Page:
"I drank in order to quell the rising sense of foreboding and to again achieve sleep. The former was undaunted and the latter was reluctant to come. I sat in a stupor until the sun showed itself through my office window, and the sight of it frightened me. I fled slowly to my bedroom, pulled the blinds down, the drapes over, and lay in darkness. I tossed and turned for another eight hours or so, shivering and sweating, before sleep finally descended.

"Once in dreams, I searched for my messenger—by then this process had become second nature—and found him, his collar turned up, walking along a cobblestone lane at night, toting his notebook beneath his arm. A wintry wind blew from behind and pushed him down the street along with old scraps of newspaper and dead leaves. I saw him stop and spin around to listen intently. Behind him, from the shadows, came the sound of footsteps. He turned and doubled his speed.

"There followed a period of time where the dream was unclear to me, and then it returned and I saw him again. He'd reached the front door of his boarding house. Opening it, he entered and quietly, as to not disturb the other boarders sleeping in their rooms, took the two flights of steps to his own. He entered and locked the door behind him. Once his coat was off, he lit a candle and sat at his desk, the notebook in front of him. He turned back the cover and a few blank pages, and at this point I was able to swoop down behind him and look over his shoulder at the results of his interview. To my surprise, and I could tell to his as well, the pages were perfectly black, as if covered from margin to margin with a layer of soot. He cursed loudly and slammed the notebook shut. The slap of it closing woke me.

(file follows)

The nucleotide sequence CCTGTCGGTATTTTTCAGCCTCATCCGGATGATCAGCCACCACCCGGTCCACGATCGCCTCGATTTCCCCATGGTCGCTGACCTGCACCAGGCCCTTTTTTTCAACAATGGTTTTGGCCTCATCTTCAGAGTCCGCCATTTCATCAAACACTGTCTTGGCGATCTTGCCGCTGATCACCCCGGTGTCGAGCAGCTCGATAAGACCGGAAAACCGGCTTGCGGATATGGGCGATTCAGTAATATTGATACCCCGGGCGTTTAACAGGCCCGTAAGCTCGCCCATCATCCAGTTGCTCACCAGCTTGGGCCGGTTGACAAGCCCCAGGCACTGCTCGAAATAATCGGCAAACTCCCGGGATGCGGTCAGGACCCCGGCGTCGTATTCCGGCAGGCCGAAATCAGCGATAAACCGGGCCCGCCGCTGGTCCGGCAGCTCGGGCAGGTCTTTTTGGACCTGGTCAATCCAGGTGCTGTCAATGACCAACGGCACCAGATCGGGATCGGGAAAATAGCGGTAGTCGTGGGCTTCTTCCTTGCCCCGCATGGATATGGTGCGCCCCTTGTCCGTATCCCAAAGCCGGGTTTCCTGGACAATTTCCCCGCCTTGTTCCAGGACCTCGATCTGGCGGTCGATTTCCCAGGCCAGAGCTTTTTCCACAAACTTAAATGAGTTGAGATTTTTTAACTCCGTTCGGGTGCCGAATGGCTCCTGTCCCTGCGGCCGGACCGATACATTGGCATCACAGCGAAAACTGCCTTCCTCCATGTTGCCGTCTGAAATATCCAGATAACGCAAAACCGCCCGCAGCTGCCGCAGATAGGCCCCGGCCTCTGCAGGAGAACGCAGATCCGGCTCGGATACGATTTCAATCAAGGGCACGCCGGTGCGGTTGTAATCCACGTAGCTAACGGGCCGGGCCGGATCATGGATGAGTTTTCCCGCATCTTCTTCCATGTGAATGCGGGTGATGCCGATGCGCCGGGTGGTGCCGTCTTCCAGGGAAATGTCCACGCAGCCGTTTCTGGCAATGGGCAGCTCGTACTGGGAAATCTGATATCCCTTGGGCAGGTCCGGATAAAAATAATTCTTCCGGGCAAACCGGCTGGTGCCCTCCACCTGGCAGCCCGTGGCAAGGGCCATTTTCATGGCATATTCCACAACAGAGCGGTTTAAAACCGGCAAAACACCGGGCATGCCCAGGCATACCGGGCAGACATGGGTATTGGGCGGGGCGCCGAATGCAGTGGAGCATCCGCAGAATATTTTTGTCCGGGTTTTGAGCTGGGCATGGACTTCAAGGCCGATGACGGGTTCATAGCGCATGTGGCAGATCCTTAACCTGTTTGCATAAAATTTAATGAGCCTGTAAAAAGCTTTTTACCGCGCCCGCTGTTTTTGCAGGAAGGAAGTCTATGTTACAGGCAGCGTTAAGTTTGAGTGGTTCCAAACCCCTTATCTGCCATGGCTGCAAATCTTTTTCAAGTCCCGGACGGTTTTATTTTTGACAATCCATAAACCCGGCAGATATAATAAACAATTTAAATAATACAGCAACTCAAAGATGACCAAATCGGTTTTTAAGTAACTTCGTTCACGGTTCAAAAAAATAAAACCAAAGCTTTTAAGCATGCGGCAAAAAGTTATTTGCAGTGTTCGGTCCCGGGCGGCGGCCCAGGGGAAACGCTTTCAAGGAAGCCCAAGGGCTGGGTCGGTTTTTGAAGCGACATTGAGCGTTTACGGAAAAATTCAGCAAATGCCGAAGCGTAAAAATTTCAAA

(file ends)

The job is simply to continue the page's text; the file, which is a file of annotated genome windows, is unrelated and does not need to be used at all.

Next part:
"Something had gone wrong," said August, ceasing his writing for a moment.

Larchcroft nodded, and his countenance became stern. "Oh, something had gone wrong, alright. The worst of it wasn't blackened pages, I can assure you. When I woke from that dream, I stumbled out of bed and left my room. Out in the hallway, I was struck by the sunlight coming in the large window in front of me, and I let out a cry like a dying animal. The pain was intolerable, all over, and especially in my head, where it felt like my brain was on fire. I ran, growling and whimpering, down two flights of stairs to the cellar. There, in the darkness, I huddled in a corner trembling. It was as if I'd awoken from a dream into a nightmare.